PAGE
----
I am coming up on my 4th season as an instructor in Tahoe. In terms of personal stats: 5'11" and 155-165lbs.
I think, first and foremost, the two most important criteria when choosing a ski to instruct on are: comfort and confidence. You need to feel extremely comfortable on the ski and you also need to feel extremely confident on it. Additionally, it need to inspire confidence in you when you ski on it. Honestly, it doesn't matter what type of ski it is, as long as you are comfortable and confident whilst skiing it in a wide array of conditions and terrain.
That said, here's what I have used over the past several seasons:
The first year I taught on a pair of 188cm Lib-Tech NAS (99mm in the waist) and a 19m radius. They were pretty long and unwieldy when teaching on the Magic Carpet, that's all I can say.
For my second year I taught on a pair of 180cm Blizzard Titan 9 (86mm) with a 20m radius and they were a joy. While still a little too long when teaching the ruggers on the Magic Carpet, they were extremely versatile everywhere else (during my second season I was teaching more intermediates and advanced skiers, so having a more versatile ski was key). Perhaps the best thing about these skis is that I was not only comfortable skiing them all over the mountain, but they instilled a great level of confidence in me, as well. I never doubted their performance or how I would perform on them.
This past season I skied exclusively on a pair of 174cm Blizzard Magnum 8.7 with an 18.7m radius. This ski kicks a$$. It was great all over the mountain, from teaching beginners on the bunny slope to intermediates on the groomers and more advanced patrons in the trees, bumps, and powder. I found it to be very versatile and it was the only ski in my quiver for the whole season. I used it to teach, train, freeride, and take exams on. If you wanted something a little more piste directed, look at the Blizzard 8.1, narrower in the waist a bit and with a little shorter radius. I absolutely love these skis. I didn't think I'd be able to find a pair to replace the Titan 9's, but these totally did. I was comfortable and confident on them and this showed in my skiing, both in teaching lessons and in training (the feedback I got from fellow instructors and trainers).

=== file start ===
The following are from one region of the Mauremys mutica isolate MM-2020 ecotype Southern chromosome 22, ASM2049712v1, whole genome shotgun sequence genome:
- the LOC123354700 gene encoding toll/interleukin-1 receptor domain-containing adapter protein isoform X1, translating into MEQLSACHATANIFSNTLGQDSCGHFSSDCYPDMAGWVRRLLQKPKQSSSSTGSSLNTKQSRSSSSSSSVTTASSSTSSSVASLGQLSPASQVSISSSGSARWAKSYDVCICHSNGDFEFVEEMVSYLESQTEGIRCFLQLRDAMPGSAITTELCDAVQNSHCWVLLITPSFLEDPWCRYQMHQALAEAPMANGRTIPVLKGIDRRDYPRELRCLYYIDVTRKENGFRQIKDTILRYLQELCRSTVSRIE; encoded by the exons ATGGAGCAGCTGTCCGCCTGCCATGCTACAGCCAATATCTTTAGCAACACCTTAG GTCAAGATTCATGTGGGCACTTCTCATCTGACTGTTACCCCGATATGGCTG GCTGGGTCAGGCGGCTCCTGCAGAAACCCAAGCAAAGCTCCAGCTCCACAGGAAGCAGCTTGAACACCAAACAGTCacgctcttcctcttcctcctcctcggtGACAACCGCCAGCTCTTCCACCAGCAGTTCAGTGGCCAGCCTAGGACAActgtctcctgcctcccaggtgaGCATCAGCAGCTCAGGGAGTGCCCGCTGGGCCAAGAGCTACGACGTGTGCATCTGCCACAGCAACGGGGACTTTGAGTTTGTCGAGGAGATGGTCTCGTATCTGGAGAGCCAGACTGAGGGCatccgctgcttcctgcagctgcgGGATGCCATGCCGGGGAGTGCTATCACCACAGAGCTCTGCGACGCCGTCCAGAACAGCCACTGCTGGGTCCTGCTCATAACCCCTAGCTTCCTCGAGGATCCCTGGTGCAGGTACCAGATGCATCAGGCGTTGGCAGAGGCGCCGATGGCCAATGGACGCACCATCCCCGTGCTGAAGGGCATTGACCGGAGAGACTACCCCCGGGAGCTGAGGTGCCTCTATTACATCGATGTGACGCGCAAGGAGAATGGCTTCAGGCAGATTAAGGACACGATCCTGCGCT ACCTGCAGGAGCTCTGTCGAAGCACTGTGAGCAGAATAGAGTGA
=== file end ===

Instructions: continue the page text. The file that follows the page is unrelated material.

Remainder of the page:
So, I suggest that you pick a ski that you will be comfortable and confident on (stick with a brand you already know and trust or demo a few models that seem like they would fit the bill).
Edited by dookey67 - 8/12/12 at 10:00am